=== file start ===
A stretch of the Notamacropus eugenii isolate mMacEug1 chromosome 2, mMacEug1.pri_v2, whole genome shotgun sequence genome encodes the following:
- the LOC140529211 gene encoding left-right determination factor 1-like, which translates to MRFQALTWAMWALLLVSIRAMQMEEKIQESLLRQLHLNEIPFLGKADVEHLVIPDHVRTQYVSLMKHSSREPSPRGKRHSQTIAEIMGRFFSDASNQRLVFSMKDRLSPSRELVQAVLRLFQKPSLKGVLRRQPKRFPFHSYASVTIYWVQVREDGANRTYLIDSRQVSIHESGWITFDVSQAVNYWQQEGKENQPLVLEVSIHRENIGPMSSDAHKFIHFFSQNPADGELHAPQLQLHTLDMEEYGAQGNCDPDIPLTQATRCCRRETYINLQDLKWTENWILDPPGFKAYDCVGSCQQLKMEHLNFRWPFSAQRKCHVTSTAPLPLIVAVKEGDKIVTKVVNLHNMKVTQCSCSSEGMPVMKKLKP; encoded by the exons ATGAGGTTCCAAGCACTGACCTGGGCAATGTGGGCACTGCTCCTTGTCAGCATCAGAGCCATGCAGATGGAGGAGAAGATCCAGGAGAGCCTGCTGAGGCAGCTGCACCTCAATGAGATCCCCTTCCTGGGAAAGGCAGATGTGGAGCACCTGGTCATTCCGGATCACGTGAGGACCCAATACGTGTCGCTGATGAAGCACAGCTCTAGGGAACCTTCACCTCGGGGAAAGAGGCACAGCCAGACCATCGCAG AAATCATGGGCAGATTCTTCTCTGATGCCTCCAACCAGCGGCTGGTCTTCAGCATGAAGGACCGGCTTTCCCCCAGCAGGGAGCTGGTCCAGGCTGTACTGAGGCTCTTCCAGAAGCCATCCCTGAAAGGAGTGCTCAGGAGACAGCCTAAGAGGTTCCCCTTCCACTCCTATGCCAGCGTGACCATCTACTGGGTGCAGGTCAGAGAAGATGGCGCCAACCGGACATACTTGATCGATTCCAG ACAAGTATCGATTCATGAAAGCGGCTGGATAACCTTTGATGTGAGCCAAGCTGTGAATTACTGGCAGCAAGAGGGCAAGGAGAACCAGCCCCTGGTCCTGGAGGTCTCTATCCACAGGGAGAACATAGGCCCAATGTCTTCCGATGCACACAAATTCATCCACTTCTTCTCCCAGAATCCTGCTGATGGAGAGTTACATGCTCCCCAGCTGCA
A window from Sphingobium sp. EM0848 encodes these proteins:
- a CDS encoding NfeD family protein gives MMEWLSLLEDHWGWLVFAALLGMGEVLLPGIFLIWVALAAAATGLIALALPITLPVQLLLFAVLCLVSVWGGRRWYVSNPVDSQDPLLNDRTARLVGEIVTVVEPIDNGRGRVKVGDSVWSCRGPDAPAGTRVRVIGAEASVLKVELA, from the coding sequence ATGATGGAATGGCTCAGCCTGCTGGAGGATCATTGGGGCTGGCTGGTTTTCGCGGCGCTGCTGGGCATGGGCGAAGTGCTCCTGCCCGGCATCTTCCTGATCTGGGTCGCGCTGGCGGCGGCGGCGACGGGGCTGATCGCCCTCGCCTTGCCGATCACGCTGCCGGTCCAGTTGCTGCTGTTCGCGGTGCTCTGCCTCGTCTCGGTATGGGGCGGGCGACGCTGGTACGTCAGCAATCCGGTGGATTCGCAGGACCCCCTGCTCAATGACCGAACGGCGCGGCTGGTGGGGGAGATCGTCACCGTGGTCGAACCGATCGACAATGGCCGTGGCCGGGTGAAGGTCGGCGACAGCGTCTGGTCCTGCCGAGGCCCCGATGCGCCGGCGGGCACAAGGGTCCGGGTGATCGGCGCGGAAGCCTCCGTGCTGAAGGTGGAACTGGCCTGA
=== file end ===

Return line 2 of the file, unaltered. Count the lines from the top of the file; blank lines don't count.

- the LOC140529211 gene encoding left-right determination factor 1-like, which translates to MRFQALTWAMWALLLVSIRAMQMEEKIQESLLRQLHLNEIPFLGKADVEHLVIPDHVRTQYVSLMKHSSREPSPRGKRHSQTIAEIMGRFFSDASNQRLVFSMKDRLSPSRELVQAVLRLFQKPSLKGVLRRQPKRFPFHSYASVTIYWVQVREDGANRTYLIDSRQVSIHESGWITFDVSQAVNYWQQEGKENQPLVLEVSIHRENIGPMSSDAHKFIHFFSQNPADGELHAPQLQLHTLDMEEYGAQGNCDPDIPLTQATRCCRRETYINLQDLKWTENWILDPPGFKAYDCVGSCQQLKMEHLNFRWPFSAQRKCHVTSTAPLPLIVAVKEGDKIVTKVVNLHNMKVTQCSCSSEGMPVMKKLKP; encoded by the exons ATGAGGTTCCAAGCACTGACCTGGGCAATGTGGGCACTGCTCCTTGTCAGCATCAGAGCCATGCAGATGGAGGAGAAGATCCAGGAGAGCCTGCTGAGGCAGCTGCACCTCAATGAGATCCCCTTCCTGGGAAAGGCAGATGTGGAGCACCTGGTCATTCCGGATCACGTGAGGACCCAATACGTGTCGCTGATGAAGCACAGCTCTAGGGAACCTTCACCTCGGGGAAAGAGGCACAGCCAGACCATCGCAG AAATCATGGGCAGATTCTTCTCTGATGCCTCCAACCAGCGGCTGGTCTTCAGCATGAAGGACCGGCTTTCCCCCAGCAGGGAGCTGGTCCAGGCTGTACTGAGGCTCTTCCAGAAGCCATCCCTGAAAGGAGTGCTCAGGAGACAGCCTAAGAGGTTCCCCTTCCACTCCTATGCCAGCGTGACCATCTACTGGGTGCAGGTCAGAGAAGATGGCGCCAACCGGACATACTTGATCGATTCCAG ACAAGTATCGATTCATGAAAGCGGCTGGATAACCTTTGATGTGAGCCAAGCTGTGAATTACTGGCAGCAAGAGGGCAAGGAGAACCAGCCCCTGGTCCTGGAGGTCTCTATCCACAGGGAGAACATAGGCCCAATGTCTTCCGATGCACACAAATTCATCCACTTCTTCTCCCAGAATCCTGCTGATGGAGAGTTACATGCTCCCCAGCTGCA